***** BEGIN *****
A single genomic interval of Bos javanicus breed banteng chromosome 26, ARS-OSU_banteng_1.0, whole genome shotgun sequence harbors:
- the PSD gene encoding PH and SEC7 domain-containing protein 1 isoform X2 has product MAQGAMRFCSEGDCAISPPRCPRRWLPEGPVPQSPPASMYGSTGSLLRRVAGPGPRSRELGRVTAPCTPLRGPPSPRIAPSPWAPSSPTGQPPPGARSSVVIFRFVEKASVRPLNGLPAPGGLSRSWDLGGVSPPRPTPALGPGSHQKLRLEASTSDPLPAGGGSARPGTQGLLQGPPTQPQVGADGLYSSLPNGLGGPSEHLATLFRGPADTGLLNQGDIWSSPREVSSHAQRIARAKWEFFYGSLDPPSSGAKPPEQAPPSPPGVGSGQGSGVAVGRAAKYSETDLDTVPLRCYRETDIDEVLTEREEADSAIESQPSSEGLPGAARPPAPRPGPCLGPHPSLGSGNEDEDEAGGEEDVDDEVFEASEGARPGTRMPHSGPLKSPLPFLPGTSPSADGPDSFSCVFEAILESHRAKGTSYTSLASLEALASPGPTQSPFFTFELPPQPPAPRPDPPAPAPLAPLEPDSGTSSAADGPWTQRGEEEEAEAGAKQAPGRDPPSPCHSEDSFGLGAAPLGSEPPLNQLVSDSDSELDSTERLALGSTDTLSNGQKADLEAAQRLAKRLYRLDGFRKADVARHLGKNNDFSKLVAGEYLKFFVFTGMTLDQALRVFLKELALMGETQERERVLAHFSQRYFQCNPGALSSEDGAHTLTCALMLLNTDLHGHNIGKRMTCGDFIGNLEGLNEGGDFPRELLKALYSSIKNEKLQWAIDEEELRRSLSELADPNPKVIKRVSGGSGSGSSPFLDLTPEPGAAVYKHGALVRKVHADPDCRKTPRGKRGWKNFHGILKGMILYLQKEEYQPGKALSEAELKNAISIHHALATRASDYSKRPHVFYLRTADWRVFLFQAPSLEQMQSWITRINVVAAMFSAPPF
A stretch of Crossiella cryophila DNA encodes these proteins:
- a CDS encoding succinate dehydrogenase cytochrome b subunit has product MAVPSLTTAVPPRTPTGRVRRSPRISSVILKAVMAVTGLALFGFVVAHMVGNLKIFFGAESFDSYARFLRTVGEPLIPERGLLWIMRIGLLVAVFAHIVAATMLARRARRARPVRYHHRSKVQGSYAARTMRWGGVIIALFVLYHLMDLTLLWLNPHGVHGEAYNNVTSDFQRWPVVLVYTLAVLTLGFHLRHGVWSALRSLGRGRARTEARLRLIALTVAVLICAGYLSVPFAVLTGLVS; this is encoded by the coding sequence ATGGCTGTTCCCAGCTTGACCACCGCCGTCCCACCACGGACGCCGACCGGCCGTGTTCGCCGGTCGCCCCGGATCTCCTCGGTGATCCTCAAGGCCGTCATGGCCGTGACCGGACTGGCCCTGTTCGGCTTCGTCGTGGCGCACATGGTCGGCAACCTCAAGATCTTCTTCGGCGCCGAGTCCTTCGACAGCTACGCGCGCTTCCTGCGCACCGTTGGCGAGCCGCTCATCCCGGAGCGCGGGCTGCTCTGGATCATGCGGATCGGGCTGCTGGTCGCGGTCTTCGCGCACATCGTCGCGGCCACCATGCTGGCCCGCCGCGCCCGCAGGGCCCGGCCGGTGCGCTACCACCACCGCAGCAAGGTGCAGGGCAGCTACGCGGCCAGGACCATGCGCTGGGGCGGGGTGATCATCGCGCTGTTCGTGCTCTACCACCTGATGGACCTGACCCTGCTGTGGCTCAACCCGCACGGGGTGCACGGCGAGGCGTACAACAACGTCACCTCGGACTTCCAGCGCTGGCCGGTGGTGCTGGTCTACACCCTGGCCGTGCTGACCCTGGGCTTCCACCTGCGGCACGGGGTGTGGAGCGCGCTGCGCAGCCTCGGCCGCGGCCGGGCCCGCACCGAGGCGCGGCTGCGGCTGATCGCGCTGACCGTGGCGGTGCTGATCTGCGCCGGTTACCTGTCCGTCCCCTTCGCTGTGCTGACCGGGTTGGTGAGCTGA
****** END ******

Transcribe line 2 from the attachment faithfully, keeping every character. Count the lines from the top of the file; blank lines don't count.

- the PSD gene encoding PH and SEC7 domain-containing protein 1 isoform X2 has product MAQGAMRFCSEGDCAISPPRCPRRWLPEGPVPQSPPASMYGSTGSLLRRVAGPGPRSRELGRVTAPCTPLRGPPSPRIAPSPWAPSSPTGQPPPGARSSVVIFRFVEKASVRPLNGLPAPGGLSRSWDLGGVSPPRPTPALGPGSHQKLRLEASTSDPLPAGGGSARPGTQGLLQGPPTQPQVGADGLYSSLPNGLGGPSEHLATLFRGPADTGLLNQGDIWSSPREVSSHAQRIARAKWEFFYGSLDPPSSGAKPPEQAPPSPPGVGSGQGSGVAVGRAAKYSETDLDTVPLRCYRETDIDEVLTEREEADSAIESQPSSEGLPGAARPPAPRPGPCLGPHPSLGSGNEDEDEAGGEEDVDDEVFEASEGARPGTRMPHSGPLKSPLPFLPGTSPSADGPDSFSCVFEAILESHRAKGTSYTSLASLEALASPGPTQSPFFTFELPPQPPAPRPDPPAPAPLAPLEPDSGTSSAADGPWTQRGEEEEAEAGAKQAPGRDPPSPCHSEDSFGLGAAPLGSEPPLNQLVSDSDSELDSTERLALGSTDTLSNGQKADLEAAQRLAKRLYRLDGFRKADVARHLGKNNDFSKLVAGEYLKFFVFTGMTLDQALRVFLKELALMGETQERERVLAHFSQRYFQCNPGALSSEDGAHTLTCALMLLNTDLHGHNIGKRMTCGDFIGNLEGLNEGGDFPRELLKALYSSIKNEKLQWAIDEEELRRSLSELADPNPKVIKRVSGGSGSGSSPFLDLTPEPGAAVYKHGALVRKVHADPDCRKTPRGKRGWKNFHGILKGMILYLQKEEYQPGKALSEAELKNAISIHHALATRASDYSKRPHVFYLRTADWRVFLFQAPSLEQMQSWITRINVVAAMFSAPPF